Felix Ever After by Kacen Callender

It's part-catfishing, part-romance, part-discovering which label fits you best. Felix has already told his father before the book starts, but Felix suddenly finds that the label of “Man” doesn't fit quite right. I don't want to be like “good representation” and leave it at that. It's also a comfort to know other people struggle with this.

Ruinsong by Julia Ember

First of all, I love when music is used as magic. Secondly, I love queer fantasy, and I feel like we don't get enough of it. This is a sapphic fantasy that talks about cultural norms in their stratified society.

Books That I Keep Thinking About

You know what I mean. You finished the book, put it back on your shelf or returned it to the library, and you keep thinking about it, days or months later.

Sadie by Courtney Summers

It's a good experience no matter what, but I'm near positive since it's part-podcast that it's best as an audiobook. Even if you don't like thrillers (I don't particularly like them myself) I still recommend giving this one a try, but if you have triggers, look those up the book first.

We Used to Be Friends by Amy Spalding

I should probably revisit this one, to be honest. It's exactly what it sounds like, the death of a friendship. And as someone who has had several friendships just... end, with it being nobody's fault, it's a comfort to read. It helped me come to terms with some of these friendship endings.

In Other Words by Jhumpa Lahiri

This book is shorter than it seems, because it's the same book, twice, just one half is in Italian and the other is translated to English. It's about the romance of learning a language, and being seen as an outsider to it. It also has a reference to Ágota Kristóf so I was pretty stoked.

The Revolution of Birdie Randolph by Brandy Colbert

This is a book that deals with addiction, sobriety, and strict parents. You can probably guess the plot twist part-way through, but even if you know the premise, it's very much worth reading. I have yet to read a Brandy Colbert book I don't love.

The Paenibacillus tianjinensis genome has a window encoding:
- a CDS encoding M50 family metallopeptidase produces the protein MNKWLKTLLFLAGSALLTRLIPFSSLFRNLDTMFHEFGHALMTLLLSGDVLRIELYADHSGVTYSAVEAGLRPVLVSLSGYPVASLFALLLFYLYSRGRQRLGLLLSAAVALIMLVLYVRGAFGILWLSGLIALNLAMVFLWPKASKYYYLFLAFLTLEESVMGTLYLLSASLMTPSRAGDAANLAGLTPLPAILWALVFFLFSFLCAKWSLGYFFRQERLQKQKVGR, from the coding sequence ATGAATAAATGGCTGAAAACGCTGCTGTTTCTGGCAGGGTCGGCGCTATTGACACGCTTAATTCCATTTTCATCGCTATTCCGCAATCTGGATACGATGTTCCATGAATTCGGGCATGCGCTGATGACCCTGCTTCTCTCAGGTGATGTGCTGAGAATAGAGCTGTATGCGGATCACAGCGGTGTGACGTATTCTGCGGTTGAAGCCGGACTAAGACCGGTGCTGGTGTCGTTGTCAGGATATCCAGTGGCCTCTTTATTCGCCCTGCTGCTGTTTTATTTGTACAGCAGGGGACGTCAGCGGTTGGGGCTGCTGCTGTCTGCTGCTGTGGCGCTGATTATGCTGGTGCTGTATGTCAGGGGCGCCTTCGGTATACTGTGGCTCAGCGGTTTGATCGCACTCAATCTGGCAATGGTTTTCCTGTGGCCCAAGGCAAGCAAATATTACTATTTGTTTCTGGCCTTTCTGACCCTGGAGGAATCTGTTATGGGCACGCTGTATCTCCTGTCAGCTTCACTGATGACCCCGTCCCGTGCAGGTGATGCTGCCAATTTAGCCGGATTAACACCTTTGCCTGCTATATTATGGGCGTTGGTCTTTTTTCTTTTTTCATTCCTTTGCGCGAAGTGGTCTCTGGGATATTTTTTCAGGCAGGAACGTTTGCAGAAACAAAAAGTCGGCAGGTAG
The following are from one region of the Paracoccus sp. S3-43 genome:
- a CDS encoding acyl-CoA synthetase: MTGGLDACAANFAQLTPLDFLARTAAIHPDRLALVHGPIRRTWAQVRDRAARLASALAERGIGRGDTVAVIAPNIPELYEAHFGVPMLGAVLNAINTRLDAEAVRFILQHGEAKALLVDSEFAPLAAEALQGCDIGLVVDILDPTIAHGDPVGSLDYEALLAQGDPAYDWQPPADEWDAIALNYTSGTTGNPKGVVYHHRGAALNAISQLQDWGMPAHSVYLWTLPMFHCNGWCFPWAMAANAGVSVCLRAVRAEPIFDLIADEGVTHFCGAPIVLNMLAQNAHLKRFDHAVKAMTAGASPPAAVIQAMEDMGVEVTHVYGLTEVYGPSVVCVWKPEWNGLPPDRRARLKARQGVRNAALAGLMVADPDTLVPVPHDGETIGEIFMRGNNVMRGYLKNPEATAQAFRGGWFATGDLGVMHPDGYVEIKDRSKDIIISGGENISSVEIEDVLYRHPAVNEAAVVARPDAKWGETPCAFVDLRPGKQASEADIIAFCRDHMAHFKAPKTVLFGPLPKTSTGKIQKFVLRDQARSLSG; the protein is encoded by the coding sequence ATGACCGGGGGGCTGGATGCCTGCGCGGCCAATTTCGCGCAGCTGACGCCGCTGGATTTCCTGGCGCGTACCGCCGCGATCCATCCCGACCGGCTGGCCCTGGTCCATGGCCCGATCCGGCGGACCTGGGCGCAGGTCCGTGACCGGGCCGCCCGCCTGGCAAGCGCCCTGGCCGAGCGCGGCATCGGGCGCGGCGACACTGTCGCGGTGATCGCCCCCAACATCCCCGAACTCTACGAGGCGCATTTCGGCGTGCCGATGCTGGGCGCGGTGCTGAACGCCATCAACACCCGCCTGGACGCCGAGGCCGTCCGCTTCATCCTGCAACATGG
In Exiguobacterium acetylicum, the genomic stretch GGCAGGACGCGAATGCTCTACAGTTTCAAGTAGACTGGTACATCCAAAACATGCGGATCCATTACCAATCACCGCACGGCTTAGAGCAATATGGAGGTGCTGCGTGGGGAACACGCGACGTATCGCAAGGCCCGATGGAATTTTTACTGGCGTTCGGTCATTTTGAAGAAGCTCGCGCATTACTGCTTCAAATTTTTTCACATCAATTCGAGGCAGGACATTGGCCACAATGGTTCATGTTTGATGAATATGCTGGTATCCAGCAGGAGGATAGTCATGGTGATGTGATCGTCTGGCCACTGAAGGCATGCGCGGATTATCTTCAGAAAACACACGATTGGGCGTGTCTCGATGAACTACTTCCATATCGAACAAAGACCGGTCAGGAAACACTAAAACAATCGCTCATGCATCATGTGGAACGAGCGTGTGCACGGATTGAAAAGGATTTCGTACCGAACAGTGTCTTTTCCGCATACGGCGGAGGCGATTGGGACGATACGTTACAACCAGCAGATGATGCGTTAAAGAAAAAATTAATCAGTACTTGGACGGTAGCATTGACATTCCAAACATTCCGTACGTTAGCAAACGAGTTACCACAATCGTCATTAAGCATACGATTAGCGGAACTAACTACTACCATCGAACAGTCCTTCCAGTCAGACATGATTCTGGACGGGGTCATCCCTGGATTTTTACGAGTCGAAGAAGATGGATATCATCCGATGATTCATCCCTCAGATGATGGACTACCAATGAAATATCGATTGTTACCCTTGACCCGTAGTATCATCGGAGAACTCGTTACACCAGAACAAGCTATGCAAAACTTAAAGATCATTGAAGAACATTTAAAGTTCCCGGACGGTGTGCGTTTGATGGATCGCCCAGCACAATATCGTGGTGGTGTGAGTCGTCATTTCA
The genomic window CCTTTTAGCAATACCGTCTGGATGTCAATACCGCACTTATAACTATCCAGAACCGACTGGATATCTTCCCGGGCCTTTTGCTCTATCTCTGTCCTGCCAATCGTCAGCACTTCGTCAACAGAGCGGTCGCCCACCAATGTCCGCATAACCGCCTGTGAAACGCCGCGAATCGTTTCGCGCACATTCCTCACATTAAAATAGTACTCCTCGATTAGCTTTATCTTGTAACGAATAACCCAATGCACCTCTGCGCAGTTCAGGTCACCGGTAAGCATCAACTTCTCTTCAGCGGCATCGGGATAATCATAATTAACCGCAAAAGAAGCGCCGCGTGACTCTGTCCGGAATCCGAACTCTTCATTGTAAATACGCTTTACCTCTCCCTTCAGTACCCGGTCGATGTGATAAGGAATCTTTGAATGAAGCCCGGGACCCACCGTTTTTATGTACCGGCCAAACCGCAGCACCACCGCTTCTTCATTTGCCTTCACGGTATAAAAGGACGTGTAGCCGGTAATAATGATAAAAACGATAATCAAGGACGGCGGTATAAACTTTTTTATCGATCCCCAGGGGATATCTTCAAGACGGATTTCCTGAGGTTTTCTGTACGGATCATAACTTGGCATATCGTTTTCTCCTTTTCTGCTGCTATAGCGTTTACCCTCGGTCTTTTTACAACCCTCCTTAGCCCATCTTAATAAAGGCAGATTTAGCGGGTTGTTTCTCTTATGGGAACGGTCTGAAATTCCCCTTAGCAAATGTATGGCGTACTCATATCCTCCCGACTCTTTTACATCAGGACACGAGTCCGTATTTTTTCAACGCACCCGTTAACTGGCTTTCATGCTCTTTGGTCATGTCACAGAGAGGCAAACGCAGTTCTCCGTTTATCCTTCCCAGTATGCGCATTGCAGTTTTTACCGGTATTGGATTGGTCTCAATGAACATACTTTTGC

Anger is a Gift by Mark Oshiro

Another one in the Police-brutality-fiction-micro-genre. I think everything in that genre is worth reading, but as a white person, I would especially recommend this one for white people, because while all the books have to consider the white segment of their audience, I feel like this one considers it the best. It teaches you valuable lessons as it makes you cry.

Books That Gave Me Strength

The year has sucked for virtually everyone, though to different degrees. This doesn't mean a book has to be meant to be inspiring, or to renew my hope.

Solutions and Other Problems by Allie Brosh

I was devastated during the wait for this book. I had loved Hyperbole and a Half and I wanted more. But she stopped blogging, and internet detectives uncovered a death in her family, and general suggestions she had become a different person and moved on with her life. Then seven years later this pops up, and I am filled with glee. It's actually real!

Eliza and Her Monsters by Francesca Zappia

I don't know what it is about this book, I think about it a lot, especially in the sense of creating something. Not that I'm internet-famous or anything. But I really relate to the sense of “Why talk to any family member about what I do because they won't get it!”